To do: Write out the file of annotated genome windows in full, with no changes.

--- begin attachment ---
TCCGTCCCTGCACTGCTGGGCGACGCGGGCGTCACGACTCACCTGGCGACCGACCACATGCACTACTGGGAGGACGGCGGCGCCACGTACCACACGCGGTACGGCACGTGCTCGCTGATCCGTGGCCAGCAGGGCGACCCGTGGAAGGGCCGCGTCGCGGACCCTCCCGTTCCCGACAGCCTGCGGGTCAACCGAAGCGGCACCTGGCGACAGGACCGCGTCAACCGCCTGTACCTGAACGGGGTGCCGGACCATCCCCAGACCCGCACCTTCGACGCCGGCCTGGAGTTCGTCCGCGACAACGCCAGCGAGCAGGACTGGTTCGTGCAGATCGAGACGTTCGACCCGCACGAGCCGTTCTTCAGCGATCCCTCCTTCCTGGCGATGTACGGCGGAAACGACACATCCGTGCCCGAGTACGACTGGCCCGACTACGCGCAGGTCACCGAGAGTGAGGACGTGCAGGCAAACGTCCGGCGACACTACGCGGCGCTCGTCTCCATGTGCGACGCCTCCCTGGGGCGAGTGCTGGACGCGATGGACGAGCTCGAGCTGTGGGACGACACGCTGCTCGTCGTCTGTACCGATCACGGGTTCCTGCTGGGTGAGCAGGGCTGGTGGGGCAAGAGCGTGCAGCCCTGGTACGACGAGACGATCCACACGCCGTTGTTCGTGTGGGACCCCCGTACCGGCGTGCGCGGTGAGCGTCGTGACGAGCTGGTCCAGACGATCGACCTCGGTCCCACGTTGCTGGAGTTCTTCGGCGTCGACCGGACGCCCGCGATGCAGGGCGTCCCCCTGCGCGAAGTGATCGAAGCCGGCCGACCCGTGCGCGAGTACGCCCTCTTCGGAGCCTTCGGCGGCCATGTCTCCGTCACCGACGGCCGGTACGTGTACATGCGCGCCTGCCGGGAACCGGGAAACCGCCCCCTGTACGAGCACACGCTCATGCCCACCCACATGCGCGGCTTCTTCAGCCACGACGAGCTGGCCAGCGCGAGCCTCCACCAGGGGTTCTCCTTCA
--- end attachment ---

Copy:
TCCGTCCCTGCACTGCTGGGCGACGCGGGCGTCACGACTCACCTGGCGACCGACCACATGCACTACTGGGAGGACGGCGGCGCCACGTACCACACGCGGTACGGCACGTGCTCGCTGATCCGTGGCCAGCAGGGCGACCCGTGGAAGGGCCGCGTCGCGGACCCTCCCGTTCCCGACAGCCTGCGGGTCAACCGAAGCGGCACCTGGCGACAGGACCGCGTCAACCGCCTGTACCTGAACGGGGTGCCGGACCATCCCCAGACCCGCACCTTCGACGCCGGCCTGGAGTTCGTCCGCGACAACGCCAGCGAGCAGGACTGGTTCGTGCAGATCGAGACGTTCGACCCGCACGAGCCGTTCTTCAGCGATCCCTCCTTCCTGGCGATGTACGGCGGAAACGACACATCCGTGCCCGAGTACGACTGGCCCGACTACGCGCAGGTCACCGAGAGTGAGGACGTGCAGGCAAACGTCCGGCGACACTACGCGGCGCTCGTCTCCATGTGCGACGCCTCCCTGGGGCGAGTGCTGGACGCGATGGACGAGCTCGAGCTGTGGGACGACACGCTGCTCGTCGTCTGTACCGATCACGGGTTCCTGCTGGGTGAGCAGGGCTGGTGGGGCAAGAGCGTGCAGCCCTGGTACGACGAGACGATCCACACGCCGTTGTTCGTGTGGGACCCCCGTACCGGCGTGCGCGGTGAGCGTCGTGACGAGCTGGTCCAGACGATCGACCTCGGTCCCACGTTGCTGGAGTTCTTCGGCGTCGACCGGACGCCCGCGATGCAGGGCGTCCCCCTGCGCGAAGTGATCGAAGCCGGCCGACCCGTGCGCGAGTACGCCCTCTTCGGAGCCTTCGGCGGCCATGTCTCCGTCACCGACGGCCGGTACGTGTACATGCGCGCCTGCCGGGAACCGGGAAACCGCCCCCTGTACGAGCACACGCTCATGCCCACCCACATGCGCGGCTTCTTCAGCCACGACGAGCTGGCCAGCGCGAGCCTCCACCAGGGGTTCTCCTTCA